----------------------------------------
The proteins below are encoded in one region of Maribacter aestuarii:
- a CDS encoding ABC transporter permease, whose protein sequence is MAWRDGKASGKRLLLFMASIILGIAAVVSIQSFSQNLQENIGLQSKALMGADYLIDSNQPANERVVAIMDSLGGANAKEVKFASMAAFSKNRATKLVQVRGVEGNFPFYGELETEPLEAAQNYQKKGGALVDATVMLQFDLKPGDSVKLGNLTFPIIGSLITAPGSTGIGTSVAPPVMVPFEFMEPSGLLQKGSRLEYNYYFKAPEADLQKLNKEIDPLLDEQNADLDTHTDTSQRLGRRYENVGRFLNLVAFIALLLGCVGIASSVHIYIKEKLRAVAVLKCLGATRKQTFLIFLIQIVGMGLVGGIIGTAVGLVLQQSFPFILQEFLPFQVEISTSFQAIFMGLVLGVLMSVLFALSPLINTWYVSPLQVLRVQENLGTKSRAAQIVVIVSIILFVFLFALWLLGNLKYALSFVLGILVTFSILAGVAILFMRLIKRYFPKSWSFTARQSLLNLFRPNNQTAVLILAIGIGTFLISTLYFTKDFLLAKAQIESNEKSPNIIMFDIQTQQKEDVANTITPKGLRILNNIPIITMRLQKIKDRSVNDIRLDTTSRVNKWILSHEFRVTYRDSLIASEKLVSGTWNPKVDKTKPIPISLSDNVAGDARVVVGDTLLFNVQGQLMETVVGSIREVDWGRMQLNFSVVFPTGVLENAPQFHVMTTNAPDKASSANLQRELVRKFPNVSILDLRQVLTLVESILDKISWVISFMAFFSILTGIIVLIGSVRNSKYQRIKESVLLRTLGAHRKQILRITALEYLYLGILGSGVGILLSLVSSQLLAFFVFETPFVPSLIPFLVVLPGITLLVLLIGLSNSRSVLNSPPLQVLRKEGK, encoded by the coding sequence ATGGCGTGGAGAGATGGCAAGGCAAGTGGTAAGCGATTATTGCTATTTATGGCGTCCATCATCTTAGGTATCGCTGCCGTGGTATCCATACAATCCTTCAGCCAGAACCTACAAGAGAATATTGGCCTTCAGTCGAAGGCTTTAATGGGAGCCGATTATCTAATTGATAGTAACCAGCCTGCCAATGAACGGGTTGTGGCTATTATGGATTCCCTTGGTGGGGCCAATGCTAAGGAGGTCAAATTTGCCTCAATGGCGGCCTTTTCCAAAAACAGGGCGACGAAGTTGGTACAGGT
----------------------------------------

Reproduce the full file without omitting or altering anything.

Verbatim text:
The proteins below are encoded in one region of Maribacter aestuarii:
- a CDS encoding ABC transporter permease, whose protein sequence is MAWRDGKASGKRLLLFMASIILGIAAVVSIQSFSQNLQENIGLQSKALMGADYLIDSNQPANERVVAIMDSLGGANAKEVKFASMAAFSKNRATKLVQVRGVEGNFPFYGELETEPLEAAQNYQKKGGALVDATVMLQFDLKPGDSVKLGNLTFPIIGSLITAPGSTGIGTSVAPPVMVPFEFMEPSGLLQKGSRLEYNYYFKAPEADLQKLNKEIDPLLDEQNADLDTHTDTSQRLGRRYENVGRFLNLVAFIALLLGCVGIASSVHIYIKEKLRAVAVLKCLGATRKQTFLIFLIQIVGMGLVGGIIGTAVGLVLQQSFPFILQEFLPFQVEISTSFQAIFMGLVLGVLMSVLFALSPLINTWYVSPLQVLRVQENLGTKSRAAQIVVIVSIILFVFLFALWLLGNLKYALSFVLGILVTFSILAGVAILFMRLIKRYFPKSWSFTARQSLLNLFRPNNQTAVLILAIGIGTFLISTLYFTKDFLLAKAQIESNEKSPNIIMFDIQTQQKEDVANTITPKGLRILNNIPIITMRLQKIKDRSVNDIRLDTTSRVNKWILSHEFRVTYRDSLIASEKLVSGTWNPKVDKTKPIPISLSDNVAGDARVVVGDTLLFNVQGQLMETVVGSIREVDWGRMQLNFSVVFPTGVLENAPQFHVMTTNAPDKASSANLQRELVRKFPNVSILDLRQVLTLVESILDKISWVISFMAFFSILTGIIVLIGSVRNSKYQRIKESVLLRTLGAHRKQILRITALEYLYLGILGSGVGILLSLVSSQLLAFFVFETPFVPSLIPFLVVLPGITLLVLLIGLSNSRSVLNSPPLQVLRKEGK, encoded by the coding sequence ATGGCGTGGAGAGATGGCAAGGCAAGTGGTAAGCGATTATTGCTATTTATGGCGTCCATCATCTTAGGTATCGCTGCCGTGGTATCCATACAATCCTTCAGCCAGAACCTACAAGAGAATATTGGCCTTCAGTCGAAGGCTTTAATGGGAGCCGATTATCTAATTGATAGTAACCAGCCTGCCAATGAACGGGTTGTGGCTATTATGGATTCCCTTGGTGGGGCCAATGCTAAGGAGGTCAAATTTGCCTCAATGGCGGCCTTTTCCAAAAACAGGGCGACGAAGTTGGTACAGGT